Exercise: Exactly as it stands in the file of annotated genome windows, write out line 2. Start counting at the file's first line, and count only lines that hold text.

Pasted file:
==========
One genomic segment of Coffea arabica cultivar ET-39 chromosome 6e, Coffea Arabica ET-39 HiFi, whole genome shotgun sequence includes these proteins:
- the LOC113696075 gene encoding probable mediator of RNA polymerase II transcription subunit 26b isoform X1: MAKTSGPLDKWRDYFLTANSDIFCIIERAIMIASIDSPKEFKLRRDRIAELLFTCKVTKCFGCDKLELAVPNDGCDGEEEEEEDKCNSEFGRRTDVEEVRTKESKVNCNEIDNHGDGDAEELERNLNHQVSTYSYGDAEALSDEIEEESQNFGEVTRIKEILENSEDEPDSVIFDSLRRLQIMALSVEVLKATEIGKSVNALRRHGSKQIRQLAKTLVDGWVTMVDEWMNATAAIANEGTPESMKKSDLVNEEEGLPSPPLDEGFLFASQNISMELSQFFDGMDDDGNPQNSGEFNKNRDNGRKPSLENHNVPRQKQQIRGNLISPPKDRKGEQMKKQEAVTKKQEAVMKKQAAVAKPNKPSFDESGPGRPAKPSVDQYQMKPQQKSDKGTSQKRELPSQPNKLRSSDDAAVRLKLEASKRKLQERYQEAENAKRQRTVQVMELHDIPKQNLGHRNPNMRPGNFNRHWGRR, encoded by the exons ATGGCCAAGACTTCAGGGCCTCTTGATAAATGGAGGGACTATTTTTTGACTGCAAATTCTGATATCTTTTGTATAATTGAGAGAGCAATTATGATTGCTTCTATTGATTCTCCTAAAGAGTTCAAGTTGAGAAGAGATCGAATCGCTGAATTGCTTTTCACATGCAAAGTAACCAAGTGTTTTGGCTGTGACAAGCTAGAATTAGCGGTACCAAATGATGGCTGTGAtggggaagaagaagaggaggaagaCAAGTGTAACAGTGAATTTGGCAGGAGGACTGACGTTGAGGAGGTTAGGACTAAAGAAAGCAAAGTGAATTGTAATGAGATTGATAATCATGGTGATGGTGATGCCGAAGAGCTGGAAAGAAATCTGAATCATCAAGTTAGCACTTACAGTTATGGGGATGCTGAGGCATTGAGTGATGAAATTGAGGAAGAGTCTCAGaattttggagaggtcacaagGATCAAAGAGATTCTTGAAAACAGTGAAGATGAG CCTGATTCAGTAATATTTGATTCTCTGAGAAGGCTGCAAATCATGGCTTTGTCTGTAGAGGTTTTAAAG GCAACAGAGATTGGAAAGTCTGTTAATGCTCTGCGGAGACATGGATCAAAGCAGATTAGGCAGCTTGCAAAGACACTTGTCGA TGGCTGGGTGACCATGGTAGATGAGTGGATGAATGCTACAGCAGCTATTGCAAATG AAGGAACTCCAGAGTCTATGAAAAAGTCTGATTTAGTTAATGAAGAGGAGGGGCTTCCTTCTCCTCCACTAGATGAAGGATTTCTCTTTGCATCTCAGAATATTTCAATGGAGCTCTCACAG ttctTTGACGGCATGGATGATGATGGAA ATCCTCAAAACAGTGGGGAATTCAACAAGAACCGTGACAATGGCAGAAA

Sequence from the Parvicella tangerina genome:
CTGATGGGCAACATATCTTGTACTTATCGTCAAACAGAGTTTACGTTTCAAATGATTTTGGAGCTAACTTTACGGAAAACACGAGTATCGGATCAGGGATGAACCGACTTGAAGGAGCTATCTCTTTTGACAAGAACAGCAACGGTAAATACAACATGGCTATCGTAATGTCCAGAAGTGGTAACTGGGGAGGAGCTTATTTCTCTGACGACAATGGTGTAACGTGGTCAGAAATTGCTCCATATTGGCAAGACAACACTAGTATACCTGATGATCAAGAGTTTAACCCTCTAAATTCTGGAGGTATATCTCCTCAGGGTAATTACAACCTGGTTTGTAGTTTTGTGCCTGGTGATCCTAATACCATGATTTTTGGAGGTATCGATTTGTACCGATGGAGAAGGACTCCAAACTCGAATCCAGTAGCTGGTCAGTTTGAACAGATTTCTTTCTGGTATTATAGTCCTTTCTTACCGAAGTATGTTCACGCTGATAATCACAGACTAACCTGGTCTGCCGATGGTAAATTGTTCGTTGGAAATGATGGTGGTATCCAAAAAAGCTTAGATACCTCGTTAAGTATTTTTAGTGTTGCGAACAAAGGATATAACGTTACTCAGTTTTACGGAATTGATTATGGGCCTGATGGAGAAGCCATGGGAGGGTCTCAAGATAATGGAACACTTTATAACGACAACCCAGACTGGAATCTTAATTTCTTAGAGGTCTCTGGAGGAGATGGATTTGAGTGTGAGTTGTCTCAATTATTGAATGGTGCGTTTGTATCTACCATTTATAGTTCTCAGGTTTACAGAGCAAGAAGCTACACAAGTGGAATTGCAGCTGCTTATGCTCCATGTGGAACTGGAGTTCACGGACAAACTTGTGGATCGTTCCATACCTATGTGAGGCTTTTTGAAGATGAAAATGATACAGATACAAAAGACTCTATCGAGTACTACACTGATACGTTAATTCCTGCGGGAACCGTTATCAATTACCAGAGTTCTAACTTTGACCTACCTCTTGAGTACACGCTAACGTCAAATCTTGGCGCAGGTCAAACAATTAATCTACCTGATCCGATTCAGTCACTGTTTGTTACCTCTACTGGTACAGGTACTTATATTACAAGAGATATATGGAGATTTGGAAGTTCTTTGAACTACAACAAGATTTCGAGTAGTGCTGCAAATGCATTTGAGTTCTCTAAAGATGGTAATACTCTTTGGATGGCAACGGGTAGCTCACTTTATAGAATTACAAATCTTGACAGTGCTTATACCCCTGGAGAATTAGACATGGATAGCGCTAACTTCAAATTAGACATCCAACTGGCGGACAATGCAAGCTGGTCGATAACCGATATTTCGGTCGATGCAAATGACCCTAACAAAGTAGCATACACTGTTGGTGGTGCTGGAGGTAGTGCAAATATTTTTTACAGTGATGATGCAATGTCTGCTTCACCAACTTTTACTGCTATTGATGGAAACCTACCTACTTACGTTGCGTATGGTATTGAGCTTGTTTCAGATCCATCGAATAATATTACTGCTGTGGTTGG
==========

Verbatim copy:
- the LOC113696075 gene encoding probable mediator of RNA polymerase II transcription subunit 26b isoform X1: MAKTSGPLDKWRDYFLTANSDIFCIIERAIMIASIDSPKEFKLRRDRIAELLFTCKVTKCFGCDKLELAVPNDGCDGEEEEEEDKCNSEFGRRTDVEEVRTKESKVNCNEIDNHGDGDAEELERNLNHQVSTYSYGDAEALSDEIEEESQNFGEVTRIKEILENSEDEPDSVIFDSLRRLQIMALSVEVLKATEIGKSVNALRRHGSKQIRQLAKTLVDGWVTMVDEWMNATAAIANEGTPESMKKSDLVNEEEGLPSPPLDEGFLFASQNISMELSQFFDGMDDDGNPQNSGEFNKNRDNGRKPSLENHNVPRQKQQIRGNLISPPKDRKGEQMKKQEAVTKKQEAVMKKQAAVAKPNKPSFDESGPGRPAKPSVDQYQMKPQQKSDKGTSQKRELPSQPNKLRSSDDAAVRLKLEASKRKLQERYQEAENAKRQRTVQVMELHDIPKQNLGHRNPNMRPGNFNRHWGRR, encoded by the exons ATGGCCAAGACTTCAGGGCCTCTTGATAAATGGAGGGACTATTTTTTGACTGCAAATTCTGATATCTTTTGTATAATTGAGAGAGCAATTATGATTGCTTCTATTGATTCTCCTAAAGAGTTCAAGTTGAGAAGAGATCGAATCGCTGAATTGCTTTTCACATGCAAAGTAACCAAGTGTTTTGGCTGTGACAAGCTAGAATTAGCGGTACCAAATGATGGCTGTGAtggggaagaagaagaggaggaagaCAAGTGTAACAGTGAATTTGGCAGGAGGACTGACGTTGAGGAGGTTAGGACTAAAGAAAGCAAAGTGAATTGTAATGAGATTGATAATCATGGTGATGGTGATGCCGAAGAGCTGGAAAGAAATCTGAATCATCAAGTTAGCACTTACAGTTATGGGGATGCTGAGGCATTGAGTGATGAAATTGAGGAAGAGTCTCAGaattttggagaggtcacaagGATCAAAGAGATTCTTGAAAACAGTGAAGATGAG CCTGATTCAGTAATATTTGATTCTCTGAGAAGGCTGCAAATCATGGCTTTGTCTGTAGAGGTTTTAAAG GCAACAGAGATTGGAAAGTCTGTTAATGCTCTGCGGAGACATGGATCAAAGCAGATTAGGCAGCTTGCAAAGACACTTGTCGA TGGCTGGGTGACCATGGTAGATGAGTGGATGAATGCTACAGCAGCTATTGCAAATG AAGGAACTCCAGAGTCTATGAAAAAGTCTGATTTAGTTAATGAAGAGGAGGGGCTTCCTTCTCCTCCACTAGATGAAGGATTTCTCTTTGCATCTCAGAATATTTCAATGGAGCTCTCACAG ttctTTGACGGCATGGATGATGATGGAA ATCCTCAAAACAGTGGGGAATTCAACAAGAACCGTGACAATGGCAGAAA